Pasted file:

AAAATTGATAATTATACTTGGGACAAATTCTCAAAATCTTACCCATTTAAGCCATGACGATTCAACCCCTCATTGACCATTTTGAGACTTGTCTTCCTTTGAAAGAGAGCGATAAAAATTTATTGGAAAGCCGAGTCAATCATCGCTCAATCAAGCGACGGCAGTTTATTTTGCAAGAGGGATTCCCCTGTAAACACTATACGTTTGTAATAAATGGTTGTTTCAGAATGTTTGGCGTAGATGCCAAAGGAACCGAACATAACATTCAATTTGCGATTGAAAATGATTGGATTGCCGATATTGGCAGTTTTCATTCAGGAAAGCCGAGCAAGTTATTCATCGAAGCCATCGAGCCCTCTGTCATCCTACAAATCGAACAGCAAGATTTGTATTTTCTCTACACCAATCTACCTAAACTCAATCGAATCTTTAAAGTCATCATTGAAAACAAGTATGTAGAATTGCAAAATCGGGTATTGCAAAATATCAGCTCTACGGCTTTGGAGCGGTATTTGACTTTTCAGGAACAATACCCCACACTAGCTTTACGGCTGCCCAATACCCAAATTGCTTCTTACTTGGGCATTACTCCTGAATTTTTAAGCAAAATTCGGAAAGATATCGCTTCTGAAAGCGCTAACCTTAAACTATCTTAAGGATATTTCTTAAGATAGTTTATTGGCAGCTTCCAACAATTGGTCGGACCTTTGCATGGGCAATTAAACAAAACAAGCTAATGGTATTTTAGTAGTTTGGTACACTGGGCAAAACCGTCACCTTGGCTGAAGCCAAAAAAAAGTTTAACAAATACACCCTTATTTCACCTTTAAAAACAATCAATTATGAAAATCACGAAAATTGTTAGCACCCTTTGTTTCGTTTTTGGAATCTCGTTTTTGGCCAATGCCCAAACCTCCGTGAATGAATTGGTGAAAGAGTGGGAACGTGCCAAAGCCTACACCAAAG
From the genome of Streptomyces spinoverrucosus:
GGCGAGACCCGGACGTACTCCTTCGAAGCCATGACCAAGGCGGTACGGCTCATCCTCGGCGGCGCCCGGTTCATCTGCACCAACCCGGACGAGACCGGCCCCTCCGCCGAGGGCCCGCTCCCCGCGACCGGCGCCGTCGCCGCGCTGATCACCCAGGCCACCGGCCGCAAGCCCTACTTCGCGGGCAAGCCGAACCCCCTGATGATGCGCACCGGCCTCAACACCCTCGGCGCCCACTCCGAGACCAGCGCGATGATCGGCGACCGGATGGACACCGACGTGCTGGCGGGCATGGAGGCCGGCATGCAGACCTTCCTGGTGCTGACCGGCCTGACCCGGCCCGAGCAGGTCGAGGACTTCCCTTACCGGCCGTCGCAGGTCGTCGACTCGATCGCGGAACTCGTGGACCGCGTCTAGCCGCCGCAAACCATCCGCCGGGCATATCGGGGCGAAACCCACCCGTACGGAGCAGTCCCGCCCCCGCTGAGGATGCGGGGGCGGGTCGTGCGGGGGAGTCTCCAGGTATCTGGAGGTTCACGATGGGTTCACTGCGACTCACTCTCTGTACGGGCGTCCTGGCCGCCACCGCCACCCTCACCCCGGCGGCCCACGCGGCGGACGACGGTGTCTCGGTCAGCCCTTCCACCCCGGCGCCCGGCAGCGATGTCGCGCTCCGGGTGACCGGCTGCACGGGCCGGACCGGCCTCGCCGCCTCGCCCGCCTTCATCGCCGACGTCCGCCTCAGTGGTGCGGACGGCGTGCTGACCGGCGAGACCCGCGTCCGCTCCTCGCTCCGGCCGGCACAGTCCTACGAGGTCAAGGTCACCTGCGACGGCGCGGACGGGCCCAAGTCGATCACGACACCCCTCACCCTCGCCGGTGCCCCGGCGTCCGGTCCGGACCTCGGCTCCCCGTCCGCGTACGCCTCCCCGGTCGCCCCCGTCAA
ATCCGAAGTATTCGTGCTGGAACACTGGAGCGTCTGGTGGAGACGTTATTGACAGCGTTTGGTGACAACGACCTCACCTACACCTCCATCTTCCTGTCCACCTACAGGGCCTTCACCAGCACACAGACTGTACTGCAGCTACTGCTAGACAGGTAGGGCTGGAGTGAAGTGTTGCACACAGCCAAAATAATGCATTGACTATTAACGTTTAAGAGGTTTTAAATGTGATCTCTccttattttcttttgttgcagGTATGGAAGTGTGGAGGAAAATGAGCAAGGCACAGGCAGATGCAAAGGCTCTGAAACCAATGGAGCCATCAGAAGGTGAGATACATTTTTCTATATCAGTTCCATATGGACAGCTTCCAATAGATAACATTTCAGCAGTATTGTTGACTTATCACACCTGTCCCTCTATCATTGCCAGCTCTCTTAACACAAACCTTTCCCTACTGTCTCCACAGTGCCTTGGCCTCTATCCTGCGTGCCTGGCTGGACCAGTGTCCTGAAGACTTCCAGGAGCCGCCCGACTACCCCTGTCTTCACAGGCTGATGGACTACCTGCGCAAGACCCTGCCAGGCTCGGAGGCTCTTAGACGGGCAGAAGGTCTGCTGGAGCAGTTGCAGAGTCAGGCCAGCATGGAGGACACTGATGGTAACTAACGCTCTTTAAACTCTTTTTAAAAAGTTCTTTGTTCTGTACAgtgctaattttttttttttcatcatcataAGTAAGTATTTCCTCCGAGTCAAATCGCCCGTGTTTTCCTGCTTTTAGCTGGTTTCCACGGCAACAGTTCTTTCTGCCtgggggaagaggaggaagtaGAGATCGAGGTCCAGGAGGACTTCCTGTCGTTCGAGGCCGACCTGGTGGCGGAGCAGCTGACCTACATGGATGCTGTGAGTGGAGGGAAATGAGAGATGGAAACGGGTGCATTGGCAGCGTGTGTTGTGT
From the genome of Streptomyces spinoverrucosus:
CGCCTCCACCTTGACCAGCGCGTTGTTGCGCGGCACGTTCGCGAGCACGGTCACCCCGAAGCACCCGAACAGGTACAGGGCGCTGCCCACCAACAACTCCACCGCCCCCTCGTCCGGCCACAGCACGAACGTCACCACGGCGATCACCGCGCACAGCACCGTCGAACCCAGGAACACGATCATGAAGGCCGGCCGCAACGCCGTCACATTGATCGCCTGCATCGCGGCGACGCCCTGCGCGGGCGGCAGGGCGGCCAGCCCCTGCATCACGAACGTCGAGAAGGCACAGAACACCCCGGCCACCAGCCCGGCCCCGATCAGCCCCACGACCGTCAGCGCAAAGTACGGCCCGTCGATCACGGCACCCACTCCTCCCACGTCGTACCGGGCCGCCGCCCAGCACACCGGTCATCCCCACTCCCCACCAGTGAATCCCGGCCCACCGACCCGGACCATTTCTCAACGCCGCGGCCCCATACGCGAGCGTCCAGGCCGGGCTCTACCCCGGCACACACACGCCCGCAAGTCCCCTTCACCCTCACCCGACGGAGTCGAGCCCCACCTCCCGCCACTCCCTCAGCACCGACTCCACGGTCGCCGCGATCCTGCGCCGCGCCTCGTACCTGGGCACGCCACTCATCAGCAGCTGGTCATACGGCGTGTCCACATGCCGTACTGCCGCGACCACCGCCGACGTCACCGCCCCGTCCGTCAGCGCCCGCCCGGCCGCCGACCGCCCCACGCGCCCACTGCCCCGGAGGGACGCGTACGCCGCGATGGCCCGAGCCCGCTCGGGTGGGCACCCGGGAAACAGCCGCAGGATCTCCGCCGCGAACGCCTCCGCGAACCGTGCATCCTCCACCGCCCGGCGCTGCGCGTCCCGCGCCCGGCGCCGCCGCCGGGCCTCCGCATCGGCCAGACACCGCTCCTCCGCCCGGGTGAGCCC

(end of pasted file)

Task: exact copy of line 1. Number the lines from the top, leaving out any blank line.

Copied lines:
AAAATTGATAATTATACTTGGGACAAATTCTCAAAATCTTACCCATTTAAGCCATGACGATTCAACCCCTCATTGACCATTTTGAGACTTGTCTTCCTTTGAAAGAGAGCGATAAAAATTTATTGGAAAGCCGAGTCAATCATCGCTCAATCAAGCGACGGCAGTTTATTTTGCAAGAGGGATTCCCCTGTAAACACTATACGTTTGTAATAAATGGTTGTTTCAGAATGTTTGGCGTAGATGCCAAAGGAACCGAACATAACATTCAATTTGCGATTGAAAATGATTGGATTGCCGATATTGGCAGTTTTCATTCAGGAAAGCCGAGCAAGTTATTCATCGAAGCCATCGAGCCCTCTGTCATCCTACAAATCGAACAGCAAGATTTGTATTTTCTCTACACCAATCTACCTAAACTCAATCGAATCTTTAAAGTCATCATTGAAAACAAGTATGTAGAATTGCAAAATCGGGTATTGCAAAATATCAGCTCTACGGCTTTGGAGCGGTATTTGACTTTTCAGGAACAATACCCCACACTAGCTTTACGGCTGCCCAATACCCAAATTGCTTCTTACTTGGGCATTACTCCTGAATTTTTAAGCAAAATTCGGAAAGATATCGCTTCTGAAAGCGCTAACCTTAAACTATCTTAAGGATATTTCTTAAGATAGTTTATTGGCAGCTTCCAACAATTGGTCGGACCTTTGCATGGGCAATTAAACAAAACAAGCTAATGGTATTTTAGTAGTTTGGTACACTGGGCAAAACCGTCACCTTGGCTGAAGCCAAAAAAAAGTTTAACAAATACACCCTTATTTCACCTTTAAAAACAATCAATTATGAAAATCACGAAAATTGTTAGCACCCTTTGTTTCGTTTTTGGAATCTCGTTTTTGGCCAATGCCCAAACCTCCGTGAATGAATTGGTGAAAGAGTGGGAACGTGCCAAAGCCTACACCAAAG